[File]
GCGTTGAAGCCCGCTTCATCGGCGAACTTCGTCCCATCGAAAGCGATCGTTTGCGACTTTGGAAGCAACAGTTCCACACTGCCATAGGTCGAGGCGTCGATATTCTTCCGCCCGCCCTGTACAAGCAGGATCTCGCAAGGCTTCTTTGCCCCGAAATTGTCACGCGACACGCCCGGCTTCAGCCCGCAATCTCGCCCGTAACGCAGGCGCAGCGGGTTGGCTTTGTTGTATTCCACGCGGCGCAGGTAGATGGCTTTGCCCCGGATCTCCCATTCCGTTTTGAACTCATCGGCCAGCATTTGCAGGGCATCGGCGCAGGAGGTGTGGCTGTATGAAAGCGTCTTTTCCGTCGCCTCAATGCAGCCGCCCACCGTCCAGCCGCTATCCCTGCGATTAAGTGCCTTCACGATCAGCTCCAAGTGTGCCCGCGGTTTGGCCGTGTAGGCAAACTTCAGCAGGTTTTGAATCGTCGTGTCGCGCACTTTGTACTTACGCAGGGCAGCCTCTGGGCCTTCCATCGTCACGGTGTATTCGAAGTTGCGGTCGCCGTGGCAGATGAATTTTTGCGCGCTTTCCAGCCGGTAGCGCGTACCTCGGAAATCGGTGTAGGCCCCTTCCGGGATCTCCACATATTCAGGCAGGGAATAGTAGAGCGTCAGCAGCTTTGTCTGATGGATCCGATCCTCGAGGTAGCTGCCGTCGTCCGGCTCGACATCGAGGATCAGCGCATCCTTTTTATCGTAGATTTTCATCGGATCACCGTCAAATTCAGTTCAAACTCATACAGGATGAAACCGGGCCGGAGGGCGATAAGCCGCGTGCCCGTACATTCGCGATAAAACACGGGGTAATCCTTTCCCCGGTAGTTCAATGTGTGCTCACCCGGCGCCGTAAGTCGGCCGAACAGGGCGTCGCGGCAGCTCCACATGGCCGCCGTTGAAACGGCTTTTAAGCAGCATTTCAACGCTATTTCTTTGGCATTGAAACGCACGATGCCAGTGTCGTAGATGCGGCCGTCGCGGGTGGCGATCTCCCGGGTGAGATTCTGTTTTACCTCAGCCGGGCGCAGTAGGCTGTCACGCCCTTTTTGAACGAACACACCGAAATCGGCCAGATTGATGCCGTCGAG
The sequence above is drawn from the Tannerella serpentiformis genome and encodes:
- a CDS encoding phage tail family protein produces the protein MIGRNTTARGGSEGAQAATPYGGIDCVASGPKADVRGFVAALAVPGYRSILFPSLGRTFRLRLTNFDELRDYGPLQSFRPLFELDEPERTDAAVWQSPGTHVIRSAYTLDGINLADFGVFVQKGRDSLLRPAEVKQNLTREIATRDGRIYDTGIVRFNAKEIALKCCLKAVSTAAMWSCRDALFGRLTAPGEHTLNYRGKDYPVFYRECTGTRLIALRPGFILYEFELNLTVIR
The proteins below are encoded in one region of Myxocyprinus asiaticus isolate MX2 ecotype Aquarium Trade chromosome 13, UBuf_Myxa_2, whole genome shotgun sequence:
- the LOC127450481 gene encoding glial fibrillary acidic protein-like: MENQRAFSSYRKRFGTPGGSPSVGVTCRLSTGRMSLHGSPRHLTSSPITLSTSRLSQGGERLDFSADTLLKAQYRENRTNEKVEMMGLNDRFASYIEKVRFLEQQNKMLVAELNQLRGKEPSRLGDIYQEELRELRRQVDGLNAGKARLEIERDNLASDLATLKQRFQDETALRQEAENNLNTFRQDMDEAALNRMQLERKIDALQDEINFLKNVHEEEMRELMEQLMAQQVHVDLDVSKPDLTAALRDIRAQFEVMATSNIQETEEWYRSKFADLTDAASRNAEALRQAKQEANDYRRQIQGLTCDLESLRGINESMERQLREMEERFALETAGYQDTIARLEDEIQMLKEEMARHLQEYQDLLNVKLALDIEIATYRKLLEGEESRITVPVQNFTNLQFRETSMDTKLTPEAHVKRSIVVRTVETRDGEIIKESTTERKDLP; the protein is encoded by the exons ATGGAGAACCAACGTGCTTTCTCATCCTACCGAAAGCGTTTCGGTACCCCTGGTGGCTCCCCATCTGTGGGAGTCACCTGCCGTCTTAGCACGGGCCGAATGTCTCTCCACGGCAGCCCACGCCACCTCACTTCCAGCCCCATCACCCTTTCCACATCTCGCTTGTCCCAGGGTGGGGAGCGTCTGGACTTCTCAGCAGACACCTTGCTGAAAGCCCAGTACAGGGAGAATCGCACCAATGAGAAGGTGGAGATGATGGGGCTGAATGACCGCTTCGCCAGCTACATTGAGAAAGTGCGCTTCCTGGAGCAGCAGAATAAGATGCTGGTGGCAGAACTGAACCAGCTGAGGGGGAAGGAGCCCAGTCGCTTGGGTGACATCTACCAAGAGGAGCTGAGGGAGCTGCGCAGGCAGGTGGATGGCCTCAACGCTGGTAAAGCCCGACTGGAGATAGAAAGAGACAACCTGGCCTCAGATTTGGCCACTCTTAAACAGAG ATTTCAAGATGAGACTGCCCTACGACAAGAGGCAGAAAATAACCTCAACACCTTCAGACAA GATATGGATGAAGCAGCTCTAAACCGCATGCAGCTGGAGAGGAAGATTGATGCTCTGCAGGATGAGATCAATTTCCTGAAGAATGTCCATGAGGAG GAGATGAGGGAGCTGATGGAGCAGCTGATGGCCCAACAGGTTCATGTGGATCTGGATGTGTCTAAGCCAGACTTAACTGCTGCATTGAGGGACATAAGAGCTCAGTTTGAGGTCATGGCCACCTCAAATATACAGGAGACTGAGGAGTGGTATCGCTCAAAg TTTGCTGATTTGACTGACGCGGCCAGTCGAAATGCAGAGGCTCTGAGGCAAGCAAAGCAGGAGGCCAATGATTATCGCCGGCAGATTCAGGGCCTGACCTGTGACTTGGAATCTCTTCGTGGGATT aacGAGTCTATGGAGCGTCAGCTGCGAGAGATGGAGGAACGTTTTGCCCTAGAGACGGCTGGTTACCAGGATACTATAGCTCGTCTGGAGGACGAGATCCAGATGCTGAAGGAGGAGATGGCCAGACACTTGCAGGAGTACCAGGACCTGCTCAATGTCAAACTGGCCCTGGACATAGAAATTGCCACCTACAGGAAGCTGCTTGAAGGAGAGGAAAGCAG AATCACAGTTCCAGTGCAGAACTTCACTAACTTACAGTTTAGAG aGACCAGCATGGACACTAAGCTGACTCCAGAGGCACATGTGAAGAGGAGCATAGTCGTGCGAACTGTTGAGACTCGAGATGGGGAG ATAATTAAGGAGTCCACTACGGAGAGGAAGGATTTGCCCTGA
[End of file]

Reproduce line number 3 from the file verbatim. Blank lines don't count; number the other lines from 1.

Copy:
- a CDS encoding phage tail family protein produces the protein MIGRNTTARGGSEGAQAATPYGGIDCVASGPKADVRGFVAALAVPGYRSILFPSLGRTFRLRLTNFDELRDYGPLQSFRPLFELDEPERTDAAVWQSPGTHVIRSAYTLDGINLADFGVFVQKGRDSLLRPAEVKQNLTREIATRDGRIYDTGIVRFNAKEIALKCCLKAVSTAAMWSCRDALFGRLTAPGEHTLNYRGKDYPVFYRECTGTRLIALRPGFILYEFELNLTVIR